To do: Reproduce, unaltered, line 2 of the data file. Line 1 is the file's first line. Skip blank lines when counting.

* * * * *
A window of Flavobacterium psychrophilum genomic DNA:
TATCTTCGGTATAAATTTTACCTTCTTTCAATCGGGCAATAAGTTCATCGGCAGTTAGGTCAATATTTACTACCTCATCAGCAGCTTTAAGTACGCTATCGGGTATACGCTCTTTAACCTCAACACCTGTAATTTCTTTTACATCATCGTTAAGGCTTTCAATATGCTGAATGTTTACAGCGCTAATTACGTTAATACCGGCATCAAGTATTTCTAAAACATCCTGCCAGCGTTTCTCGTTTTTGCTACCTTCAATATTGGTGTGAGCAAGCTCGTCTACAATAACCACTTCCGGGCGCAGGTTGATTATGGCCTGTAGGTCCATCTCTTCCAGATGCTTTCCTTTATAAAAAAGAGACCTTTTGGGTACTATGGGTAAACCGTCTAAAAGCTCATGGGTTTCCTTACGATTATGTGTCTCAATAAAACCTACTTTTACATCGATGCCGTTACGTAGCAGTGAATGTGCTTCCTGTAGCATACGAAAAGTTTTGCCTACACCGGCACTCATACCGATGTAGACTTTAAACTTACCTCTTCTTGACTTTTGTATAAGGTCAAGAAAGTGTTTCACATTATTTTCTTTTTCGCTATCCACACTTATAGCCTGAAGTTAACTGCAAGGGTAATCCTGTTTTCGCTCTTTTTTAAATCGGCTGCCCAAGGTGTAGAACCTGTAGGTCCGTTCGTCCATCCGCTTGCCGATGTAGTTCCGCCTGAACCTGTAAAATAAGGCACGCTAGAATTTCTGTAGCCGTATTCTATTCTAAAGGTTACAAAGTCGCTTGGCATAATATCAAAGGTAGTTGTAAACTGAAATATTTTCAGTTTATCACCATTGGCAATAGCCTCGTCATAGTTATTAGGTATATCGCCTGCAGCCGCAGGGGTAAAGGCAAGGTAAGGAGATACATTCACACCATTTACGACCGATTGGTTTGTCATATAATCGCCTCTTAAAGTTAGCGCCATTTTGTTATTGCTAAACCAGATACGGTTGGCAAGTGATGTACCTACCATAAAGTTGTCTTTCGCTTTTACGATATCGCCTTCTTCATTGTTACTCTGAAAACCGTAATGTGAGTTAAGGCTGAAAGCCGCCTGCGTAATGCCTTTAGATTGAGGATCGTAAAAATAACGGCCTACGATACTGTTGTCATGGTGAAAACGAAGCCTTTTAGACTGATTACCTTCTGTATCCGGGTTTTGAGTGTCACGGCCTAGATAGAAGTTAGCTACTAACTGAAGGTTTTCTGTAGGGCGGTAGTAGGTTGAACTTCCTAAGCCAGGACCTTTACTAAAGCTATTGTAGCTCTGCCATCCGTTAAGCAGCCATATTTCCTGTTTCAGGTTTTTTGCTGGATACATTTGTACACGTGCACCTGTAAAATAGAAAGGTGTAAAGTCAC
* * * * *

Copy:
TATCTTCGGTATAAATTTTACCTTCTTTCAATCGGGCAATAAGTTCATCGGCAGTTAGGTCAATATTTACTACCTCATCAGCAGCTTTAAGTACGCTATCGGGTATACGCTCTTTAACCTCAACACCTGTAATTTCTTTTACATCATCGTTAAGGCTTTCAATATGCTGAATGTTTACAGCGCTAATTACGTTAATACCGGCATCAAGTATTTCTAAAACATCCTGCCAGCGTTTCTCGTTTTTGCTACCTTCAATATTGGTGTGAGCAAGCTCGTCTACAATAACCACTTCCGGGCGCAGGTTGATTATGGCCTGTAGGTCCATCTCTTCCAGATGCTTTCCTTTATAAAAAAGAGACCTTTTGGGTACTATGGGTAAACCGTCTAAAAGCTCATGGGTTTCCTTACGATTATGTGTCTCAATAAAACCTACTTTTACATCGATGCCGTTACGTAGCAGTGAATGTGCTTCCTGTAGCATACGAAAAGTTTTGCCTACACCGGCACTCATACCGATGTAGACTTTAAACTTACCTCTTCTTGACTTTTGTATAAGGTCAAGAAAGTGTTTCACATTATTTTCTTTTTCGCTATCCACACTTATAGCCTGAAGTTAACTGCAAGGGTAATCCTGTTTTCGCTCTTTTTTAAATCGGCTGCCCAAGGTGTAGAACCTGTAGGTCCGTTCGTCCATCCGCTTGCCGATGTAGTTCCGCCTGAACCTGTAAAATAAGGCACGCTAGAATTTCTGTAGCCGTATTCTATTCTAAAGGTTACAAAGTCGCTTGGCATAATATCAAAGGTAGTTGTAAACTGAAATATTTTCAGTTTATCACCATTGGCAATAGCCTCGTCATAGTTATTAGGTATATCGCCTGCAGCCGCAGGGGTAAAGGCAAGGTAAGGAGATACATTCACACCATTTACGACCGATTGGTTTGTCATATAATCGCCTCTTAAAGTTAGCGCCATTTTGTTATTGCTAAACCAGATACGGTTGGCAAGTGATGTACCTACCATAAAGTTGTCTTTCGCTTTTACGATATCGCCTTCTTCATTGTTACTCTGAAAACCGTAATGTGAGTTAAGGCTGAAAGCCGCCTGCGTAATGCCTTTAGATTGAGGATCGTAAAAATAACGGCCTACGATACTGTTGTCATGGTGAAAACGAAGCCTTTTAGACTGATTACCTTCTGTATCCGGGTTTTGAGTGTCACGGCCTAGATAGAAGTTAGCTACTAACTGAAGGTTTTCTGTAGGGCGGTAGTAGGTTGAACTTCCTAAGCCAGGACCTTTACTAAAGCTATTGTAGCTCTGCCATCCGTTAAGCAGCCATATTTCCTGTTTCAGGTTTTTTGCTGGATACATTTGTACACGTGCACCTGTAAAATAGAAAGGTGTAAAGTCAC